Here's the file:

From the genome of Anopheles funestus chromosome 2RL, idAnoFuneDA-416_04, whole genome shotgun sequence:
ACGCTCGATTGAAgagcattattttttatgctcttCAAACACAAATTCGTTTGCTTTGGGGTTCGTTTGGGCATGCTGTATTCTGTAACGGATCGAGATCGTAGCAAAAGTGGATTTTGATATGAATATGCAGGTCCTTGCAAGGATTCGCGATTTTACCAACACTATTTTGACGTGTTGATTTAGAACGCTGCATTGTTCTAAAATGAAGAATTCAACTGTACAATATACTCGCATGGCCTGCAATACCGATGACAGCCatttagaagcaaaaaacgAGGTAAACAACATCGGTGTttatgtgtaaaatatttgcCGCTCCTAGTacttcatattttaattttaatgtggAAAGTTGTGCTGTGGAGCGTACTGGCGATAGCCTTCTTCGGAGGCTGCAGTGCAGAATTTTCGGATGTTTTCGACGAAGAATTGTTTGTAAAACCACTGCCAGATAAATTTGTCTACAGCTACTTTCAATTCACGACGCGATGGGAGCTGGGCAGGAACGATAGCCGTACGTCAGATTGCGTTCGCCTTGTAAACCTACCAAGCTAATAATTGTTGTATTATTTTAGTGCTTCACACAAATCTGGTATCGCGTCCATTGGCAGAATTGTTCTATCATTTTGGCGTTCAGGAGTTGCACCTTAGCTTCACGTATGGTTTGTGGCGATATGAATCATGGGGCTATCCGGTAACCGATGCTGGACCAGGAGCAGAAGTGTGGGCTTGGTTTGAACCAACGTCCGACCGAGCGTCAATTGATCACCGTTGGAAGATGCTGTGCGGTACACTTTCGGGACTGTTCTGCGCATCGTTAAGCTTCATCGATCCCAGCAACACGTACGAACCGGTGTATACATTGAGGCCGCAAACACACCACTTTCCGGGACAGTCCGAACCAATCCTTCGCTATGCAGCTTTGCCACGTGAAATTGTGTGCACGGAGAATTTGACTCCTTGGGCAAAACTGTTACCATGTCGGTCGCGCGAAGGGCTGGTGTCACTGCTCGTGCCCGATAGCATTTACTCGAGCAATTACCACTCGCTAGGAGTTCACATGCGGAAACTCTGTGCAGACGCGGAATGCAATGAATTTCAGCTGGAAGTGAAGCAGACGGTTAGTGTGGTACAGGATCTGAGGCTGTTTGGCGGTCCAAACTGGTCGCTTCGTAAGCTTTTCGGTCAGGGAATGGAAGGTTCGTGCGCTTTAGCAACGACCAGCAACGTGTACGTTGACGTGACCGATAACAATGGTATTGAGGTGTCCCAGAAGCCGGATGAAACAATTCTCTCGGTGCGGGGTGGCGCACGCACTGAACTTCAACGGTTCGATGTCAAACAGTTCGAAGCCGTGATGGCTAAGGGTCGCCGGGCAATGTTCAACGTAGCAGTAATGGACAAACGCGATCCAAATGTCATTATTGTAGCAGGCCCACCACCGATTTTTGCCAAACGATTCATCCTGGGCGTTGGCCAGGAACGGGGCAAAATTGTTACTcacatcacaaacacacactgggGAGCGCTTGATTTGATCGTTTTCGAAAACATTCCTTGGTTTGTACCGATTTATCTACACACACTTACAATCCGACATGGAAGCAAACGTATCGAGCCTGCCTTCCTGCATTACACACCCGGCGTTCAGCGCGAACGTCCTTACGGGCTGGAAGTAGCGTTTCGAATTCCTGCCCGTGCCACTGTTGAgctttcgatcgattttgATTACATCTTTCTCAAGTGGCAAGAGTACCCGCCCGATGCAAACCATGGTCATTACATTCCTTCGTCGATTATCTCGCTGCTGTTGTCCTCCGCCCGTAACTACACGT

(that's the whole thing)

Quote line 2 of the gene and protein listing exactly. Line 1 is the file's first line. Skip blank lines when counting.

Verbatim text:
ACGCTCGATTGAAgagcattattttttatgctcttCAAACACAAATTCGTTTGCTTTGGGGTTCGTTTGGGCATGCTGTATTCTGTAACGGATCGAGATCGTAGCAAAAGTGGATTTTGATATGAATATGCAGGTCCTTGCAAGGATTCGCGATTTTACCAACACTATTTTGACGTGTTGATTTAGAACGCTGCATTGTTCTAAAATGAAGAATTCAACTGTACAATATACTCGCATGGCCTGCAATACCGATGACAGCCatttagaagcaaaaaacgAGGTAAACAACATCGGTGTttatgtgtaaaatatttgcCGCTCCTAGTacttcatattttaattttaatgtggAAAGTTGTGCTGTGGAGCGTACTGGCGATAGCCTTCTTCGGAGGCTGCAGTGCAGAATTTTCGGATGTTTTCGACGAAGAATTGTTTGTAAAACCACTGCCAGATAAATTTGTCTACAGCTACTTTCAATTCACGACGCGATGGGAGCTGGGCAGGAACGATAGCCGTACGTCAGATTGCGTTCGCCTTGTAAACCTACCAAGCTAATAATTGTTGTATTATTTTAGTGCTTCACACAAATCTGGTATCGCGTCCATTGGCAGAATTGTTCTATCATTTTGGCGTTCAGGAGTTGCACCTTAGCTTCACGTATGGTTTGTGGCGATATGAATCATGGGGCTATCCGGTAACCGATGCTGGACCAGGAGCAGAAGTGTGGGCTTGGTTTGAACCAACGTCCGACCGAGCGTCAATTGATCACCGTTGGAAGATGCTGTGCGGTACACTTTCGGGACTGTTCTGCGCATCGTTAAGCTTCATCGATCCCAGCAACACGTACGAACCGGTGTATACATTGAGGCCGCAAACACACCACTTTCCGGGACAGTCCGAACCAATCCTTCGCTATGCAGCTTTGCCACGTGAAATTGTGTGCACGGAGAATTTGACTCCTTGGGCAAAACTGTTACCATGTCGGTCGCGCGAAGGGCTGGTGTCACTGCTCGTGCCCGATAGCATTTACTCGAGCAATTACCACTCGCTAGGAGTTCACATGCGGAAACTCTGTGCAGACGCGGAATGCAATGAATTTCAGCTGGAAGTGAAGCAGACGGTTAGTGTGGTACAGGATCTGAGGCTGTTTGGCGGTCCAAACTGGTCGCTTCGTAAGCTTTTCGGTCAGGGAATGGAAGGTTCGTGCGCTTTAGCAACGACCAGCAACGTGTACGTTGACGTGACCGATAACAATGGTATTGAGGTGTCCCAGAAGCCGGATGAAACAATTCTCTCGGTGCGGGGTGGCGCACGCACTGAACTTCAACGGTTCGATGTCAAACAGTTCGAAGCCGTGATGGCTAAGGGTCGCCGGGCAATGTTCAACGTAGCAGTAATGGACAAACGCGATCCAAATGTCATTATTGTAGCAGGCCCACCACCGATTTTTGCCAAACGATTCATCCTGGGCGTTGGCCAGGAACGGGGCAAAATTGTTACTcacatcacaaacacacactgggGAGCGCTTGATTTGATCGTTTTCGAAAACATTCCTTGGTTTGTACCGATTTATCTACACACACTTACAATCCGACATGGAAGCAAACGTATCGAGCCTGCCTTCCTGCATTACACACCCGGCGTTCAGCGCGAACGTCCTTACGGGCTGGAAGTAGCGTTTCGAATTCCTGCCCGTGCCACTGTTGAgctttcgatcgattttgATTACATCTTTCTCAAGTGGCAAGAGTACCCGCCCGATGCAAACCATGGTCATTACATTCCTTCGTCGATTATCTCGCTGCTGTTGTCCTCCGCCCGTAACTACACGT